More results...

Generic selectors
Exact matches only
Search in title
Search in content
Post Type Selectors
Filter by Categories
Assured Shorthold tenancy
Benefits and care
Housing Conditions
Housing law - All
Introductory and Demoted tenancies
Leasehold and shared ownership
Licences and occupiers
Mortgage possession
Regulation and planning
Trusts and Estoppel
Unlawful eviction and harassment

Do it yourself


A strong argument for not pursuing a case as a litigant in person can be found in this case. That said, hats off to the applicant for at least getting a Judicial Review hearing in person. Not least after turning up two hours late.

There is an indication that the applicant was represented at some point in the process, but it appears that she abandoned representation in order to maintain “I didn’t do it”, despite the neighbours’ statements, the Environmental Health Officer’s statement, the Noise Abatement Order, the Magistrates’ Court conviction for breach of that order, the Crown Court conviction on appeal, and the findings of the review panel meetings that the applicant failed to attend. So, she faces a mandatory possession order on her introductory tenancy.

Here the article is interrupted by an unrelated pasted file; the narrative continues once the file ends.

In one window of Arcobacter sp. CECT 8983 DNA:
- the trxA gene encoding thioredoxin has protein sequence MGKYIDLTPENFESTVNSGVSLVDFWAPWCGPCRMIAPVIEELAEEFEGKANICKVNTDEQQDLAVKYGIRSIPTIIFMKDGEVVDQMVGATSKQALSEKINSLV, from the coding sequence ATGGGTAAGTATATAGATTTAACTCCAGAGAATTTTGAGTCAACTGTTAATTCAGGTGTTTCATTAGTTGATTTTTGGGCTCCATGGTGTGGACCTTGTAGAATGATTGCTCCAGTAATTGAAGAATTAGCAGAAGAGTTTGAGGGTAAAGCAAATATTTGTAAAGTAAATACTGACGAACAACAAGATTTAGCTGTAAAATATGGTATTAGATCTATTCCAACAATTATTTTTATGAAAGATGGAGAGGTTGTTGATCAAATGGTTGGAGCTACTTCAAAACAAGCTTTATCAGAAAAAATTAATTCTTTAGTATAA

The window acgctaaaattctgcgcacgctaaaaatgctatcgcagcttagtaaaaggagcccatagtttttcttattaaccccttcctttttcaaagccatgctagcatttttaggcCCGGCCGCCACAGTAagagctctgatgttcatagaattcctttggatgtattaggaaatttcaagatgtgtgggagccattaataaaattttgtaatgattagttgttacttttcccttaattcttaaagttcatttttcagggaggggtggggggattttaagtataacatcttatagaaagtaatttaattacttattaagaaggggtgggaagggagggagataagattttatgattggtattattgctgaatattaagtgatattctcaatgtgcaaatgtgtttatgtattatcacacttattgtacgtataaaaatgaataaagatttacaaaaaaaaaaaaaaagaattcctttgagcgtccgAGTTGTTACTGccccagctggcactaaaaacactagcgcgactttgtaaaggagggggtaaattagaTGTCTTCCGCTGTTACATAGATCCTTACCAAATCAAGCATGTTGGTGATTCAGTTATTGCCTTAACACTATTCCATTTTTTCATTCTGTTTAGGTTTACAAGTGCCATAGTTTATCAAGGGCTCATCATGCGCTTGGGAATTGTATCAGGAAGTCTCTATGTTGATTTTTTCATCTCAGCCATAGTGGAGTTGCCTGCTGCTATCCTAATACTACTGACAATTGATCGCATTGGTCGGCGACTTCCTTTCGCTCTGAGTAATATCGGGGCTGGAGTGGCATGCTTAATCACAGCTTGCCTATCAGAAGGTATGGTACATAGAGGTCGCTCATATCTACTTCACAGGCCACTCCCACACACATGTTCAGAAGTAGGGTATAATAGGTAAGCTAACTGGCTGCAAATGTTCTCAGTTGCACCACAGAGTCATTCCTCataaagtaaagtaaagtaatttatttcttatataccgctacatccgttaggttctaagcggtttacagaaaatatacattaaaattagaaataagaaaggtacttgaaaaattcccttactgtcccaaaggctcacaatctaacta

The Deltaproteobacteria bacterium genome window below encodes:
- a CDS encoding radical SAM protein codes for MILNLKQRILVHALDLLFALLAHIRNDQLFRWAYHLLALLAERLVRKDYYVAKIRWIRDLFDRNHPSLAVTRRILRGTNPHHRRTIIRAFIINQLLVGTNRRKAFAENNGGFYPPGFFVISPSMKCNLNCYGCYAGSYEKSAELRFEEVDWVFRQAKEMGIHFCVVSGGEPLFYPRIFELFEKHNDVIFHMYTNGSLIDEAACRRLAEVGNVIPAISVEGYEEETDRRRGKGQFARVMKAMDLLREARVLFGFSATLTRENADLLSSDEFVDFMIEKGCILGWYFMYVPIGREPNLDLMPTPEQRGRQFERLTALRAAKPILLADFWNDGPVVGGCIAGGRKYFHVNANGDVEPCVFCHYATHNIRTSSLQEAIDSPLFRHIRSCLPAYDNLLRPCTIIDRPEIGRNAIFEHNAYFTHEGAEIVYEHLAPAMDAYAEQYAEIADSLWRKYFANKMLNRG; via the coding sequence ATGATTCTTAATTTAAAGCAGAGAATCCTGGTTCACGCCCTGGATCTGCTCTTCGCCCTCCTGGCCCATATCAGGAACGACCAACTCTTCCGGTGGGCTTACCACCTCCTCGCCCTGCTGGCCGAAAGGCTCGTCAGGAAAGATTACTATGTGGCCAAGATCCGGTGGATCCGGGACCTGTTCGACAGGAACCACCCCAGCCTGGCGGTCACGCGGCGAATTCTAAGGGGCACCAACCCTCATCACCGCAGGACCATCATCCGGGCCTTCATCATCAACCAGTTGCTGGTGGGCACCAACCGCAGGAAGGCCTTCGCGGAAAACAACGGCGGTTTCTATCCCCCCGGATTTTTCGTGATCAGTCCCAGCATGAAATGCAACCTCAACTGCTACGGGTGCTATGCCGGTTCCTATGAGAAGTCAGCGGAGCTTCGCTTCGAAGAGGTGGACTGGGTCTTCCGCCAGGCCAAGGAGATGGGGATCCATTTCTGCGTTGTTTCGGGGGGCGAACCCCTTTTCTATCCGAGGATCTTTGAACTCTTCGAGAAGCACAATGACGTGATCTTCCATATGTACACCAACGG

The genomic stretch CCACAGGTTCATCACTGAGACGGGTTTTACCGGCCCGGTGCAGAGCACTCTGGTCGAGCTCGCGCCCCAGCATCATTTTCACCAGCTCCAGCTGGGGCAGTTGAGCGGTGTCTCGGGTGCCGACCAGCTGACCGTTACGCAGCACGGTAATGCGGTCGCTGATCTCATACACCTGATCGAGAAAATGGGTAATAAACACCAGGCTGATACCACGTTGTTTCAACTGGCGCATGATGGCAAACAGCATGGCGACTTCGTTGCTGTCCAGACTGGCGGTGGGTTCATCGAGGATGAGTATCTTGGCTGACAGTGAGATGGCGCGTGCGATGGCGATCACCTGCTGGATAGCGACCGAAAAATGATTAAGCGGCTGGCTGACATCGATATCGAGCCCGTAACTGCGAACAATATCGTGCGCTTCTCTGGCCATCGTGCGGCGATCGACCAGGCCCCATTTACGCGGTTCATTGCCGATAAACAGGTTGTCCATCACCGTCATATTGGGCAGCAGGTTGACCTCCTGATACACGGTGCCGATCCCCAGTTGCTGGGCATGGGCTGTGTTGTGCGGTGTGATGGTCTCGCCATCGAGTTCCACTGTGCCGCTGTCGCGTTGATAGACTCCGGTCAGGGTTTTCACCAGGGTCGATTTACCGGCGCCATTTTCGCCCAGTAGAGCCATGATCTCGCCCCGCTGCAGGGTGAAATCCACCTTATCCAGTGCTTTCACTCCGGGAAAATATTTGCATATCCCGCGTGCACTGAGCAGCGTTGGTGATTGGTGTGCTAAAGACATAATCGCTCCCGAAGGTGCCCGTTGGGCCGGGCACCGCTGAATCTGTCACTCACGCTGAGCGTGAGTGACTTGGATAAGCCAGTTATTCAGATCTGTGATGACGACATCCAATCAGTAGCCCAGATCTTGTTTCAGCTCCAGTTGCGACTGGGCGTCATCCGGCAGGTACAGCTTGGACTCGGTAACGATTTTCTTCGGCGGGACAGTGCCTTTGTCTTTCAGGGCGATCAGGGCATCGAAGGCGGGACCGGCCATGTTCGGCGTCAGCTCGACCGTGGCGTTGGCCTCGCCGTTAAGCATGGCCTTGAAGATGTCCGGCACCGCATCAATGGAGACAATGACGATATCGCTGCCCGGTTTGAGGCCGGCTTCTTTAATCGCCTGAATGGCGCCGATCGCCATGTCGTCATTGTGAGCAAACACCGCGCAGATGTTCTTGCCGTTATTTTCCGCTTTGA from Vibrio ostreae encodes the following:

Who says the litigant in person isn’t given a fair chance in the legal system? It looks to me like the civil courts at various levels have bent over backwards to ensure that this LiP had every chance, and in the end even took the excuse of a left-over funding certificate, (which should technically have been discharged long before, and possibly was), to avoid landing costs on the applicant.

Giles Peaker is a solicitor and partner in the Housing and Public Law team at Anthony Gold Solicitors in South London. You can find him on Linkedin and on Twitter. Known as NL round these parts.


Leave a Reply (We can't offer advice on individual issues)

This site uses Akismet to reduce spam. Learn how your comment data is processed.